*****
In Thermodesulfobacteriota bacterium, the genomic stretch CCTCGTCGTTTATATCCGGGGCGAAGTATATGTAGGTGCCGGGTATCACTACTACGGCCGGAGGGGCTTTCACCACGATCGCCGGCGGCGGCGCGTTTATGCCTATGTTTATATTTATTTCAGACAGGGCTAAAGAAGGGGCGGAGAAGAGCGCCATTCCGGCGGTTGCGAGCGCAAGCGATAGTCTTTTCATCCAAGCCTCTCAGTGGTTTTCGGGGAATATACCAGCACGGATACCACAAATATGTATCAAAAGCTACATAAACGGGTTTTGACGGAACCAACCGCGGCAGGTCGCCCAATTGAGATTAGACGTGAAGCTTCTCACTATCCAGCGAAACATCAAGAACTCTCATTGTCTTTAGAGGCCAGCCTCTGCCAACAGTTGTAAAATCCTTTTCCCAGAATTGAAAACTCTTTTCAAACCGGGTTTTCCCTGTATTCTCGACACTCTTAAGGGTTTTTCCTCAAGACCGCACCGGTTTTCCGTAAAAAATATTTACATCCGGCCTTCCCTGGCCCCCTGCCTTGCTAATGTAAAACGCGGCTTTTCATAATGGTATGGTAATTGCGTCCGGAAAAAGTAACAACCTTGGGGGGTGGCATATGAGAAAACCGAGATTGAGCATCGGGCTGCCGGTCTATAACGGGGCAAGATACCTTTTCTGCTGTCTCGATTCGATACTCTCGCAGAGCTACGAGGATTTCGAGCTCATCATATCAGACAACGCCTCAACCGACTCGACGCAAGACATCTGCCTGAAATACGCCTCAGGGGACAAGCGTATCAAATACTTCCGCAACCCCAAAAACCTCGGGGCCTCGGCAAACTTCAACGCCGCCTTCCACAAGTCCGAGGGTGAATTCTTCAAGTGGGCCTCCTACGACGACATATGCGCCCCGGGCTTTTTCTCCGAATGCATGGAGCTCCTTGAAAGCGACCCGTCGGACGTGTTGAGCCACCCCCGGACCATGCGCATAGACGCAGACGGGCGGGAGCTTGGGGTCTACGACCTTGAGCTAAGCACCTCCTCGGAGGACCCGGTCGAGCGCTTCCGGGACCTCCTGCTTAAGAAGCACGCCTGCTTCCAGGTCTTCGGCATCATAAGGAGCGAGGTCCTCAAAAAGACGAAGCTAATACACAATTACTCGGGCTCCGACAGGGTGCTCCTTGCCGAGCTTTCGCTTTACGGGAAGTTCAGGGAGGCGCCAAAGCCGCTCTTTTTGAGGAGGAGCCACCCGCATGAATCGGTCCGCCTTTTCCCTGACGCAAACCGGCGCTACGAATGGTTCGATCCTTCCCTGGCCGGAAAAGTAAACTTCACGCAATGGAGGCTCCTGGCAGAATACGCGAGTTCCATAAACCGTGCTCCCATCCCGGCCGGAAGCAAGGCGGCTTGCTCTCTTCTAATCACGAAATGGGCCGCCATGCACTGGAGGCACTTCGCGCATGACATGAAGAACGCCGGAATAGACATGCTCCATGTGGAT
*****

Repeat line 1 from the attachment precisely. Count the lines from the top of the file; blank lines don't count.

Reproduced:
In Thermodesulfobacteriota bacterium, the genomic stretch CCTCGTCGTTTATATCCGGGGCGAAGTATATGTAGGTGCCGGGTATCACTACTACGGCCGGAGGGGCTTTCACCACGATCGCCGGCGGCGGCGCGTTTATGCCTATGTTTATATTTATTTCAGACAGGGCTAAAGAAGGGGCGGAGAAGAGCGCCATTCCGGCGGTTGCGAGCGCAAGCGATAGTCTTTTCATCCAAGCCTCTCAGTGGTTTTCGGGGAATATACCAGCACGGATACCACAAATATGTATCAAAAGCTACATAAACGGGTTTTGACGGAACCAACCGCGGCAGGTCGCCCAATTGAGATTAGACGTGAAGCTTCTCACTATCCAGCGAAACATCAAGAACTCTCATTGTCTTTAGAGGCCAGCCTCTGCCAACAGTTGTAAAATCCTTTTCCCAGAATTGAAAACTCTTTTCAAACCGGGTTTTCCCTGTATTCTCGACACTCTTAAGGGTTTTTCCTCAAGACCGCACCGGTTTTCCGTAAAAAATATTTACATCCGGCCTTCCCTGGCCCCCTGCCTTGCTAATGTAAAACGCGGCTTTTCATAATGGTATGGTAATTGCGTCCGGAAAAAGTAACAACCTTGGGGGGTGGCATATGAGAAAACCGAGATTGAGCATCGGGCTGCCGGTCTATAACGGGGCAAGATACCTTTTCTGCTGTCTCGATTCGATACTCTCGCAGAGCTACGAGGATTTCGAGCTCATCATATCAGACAACGCCTCAACCGACTCGACGCAAGACATCTGCCTGAAATACGCCTCAGGGGACAAGCGTATCAAATACTTCCGCAACCCCAAAAACCTCGGGGCCTCGGCAAACTTCAACGCCGCCTTCCACAAGTCCGAGGGTGAATTCTTCAAGTGGGCCTCCTACGACGACATATGCGCCCCGGGCTTTTTCTCCGAATGCATGGAGCTCCTTGAAAGCGACCCGTCGGACGTGTTGAGCCACCCCCGGACCATGCGCATAGACGCAGACGGGCGGGAGCTTGGGGTCTACGACCTTGAGCTAAGCACCTCCTCGGAGGACCCGGTCGAGCGCTTCCGGGACCTCCTGCTTAAGAAGCACGCCTGCTTCCAGGTCTTCGGCATCATAAGGAGCGAGGTCCTCAAAAAGACGAAGCTAATACACAATTACTCGGGCTCCGACAGGGTGCTCCTTGCCGAGCTTTCGCTTTACGGGAAGTTCAGGGAGGCGCCAAAGCCGCTCTTTTTGAGGAGGAGCCACCCGCATGAATCGGTCCGCCTTTTCCCTGACGCAAACCGGCGCTACGAATGGTTCGATCCTTCCCTGGCCGGAAAAGTAAACTTCACGCAATGGAGGCTCCTGGCAGAATACGCGAGTTCCATAAACCGTGCTCCCATCCCGGCCGGAAGCAAGGCGGCTTGCTCTCTTCTAATCACGAAATGGGCCGCCATGCACTGGAGGCACTTCGCGCATGACATGAAGAACGCCGGAATAGACATGCTCCATGTGGAT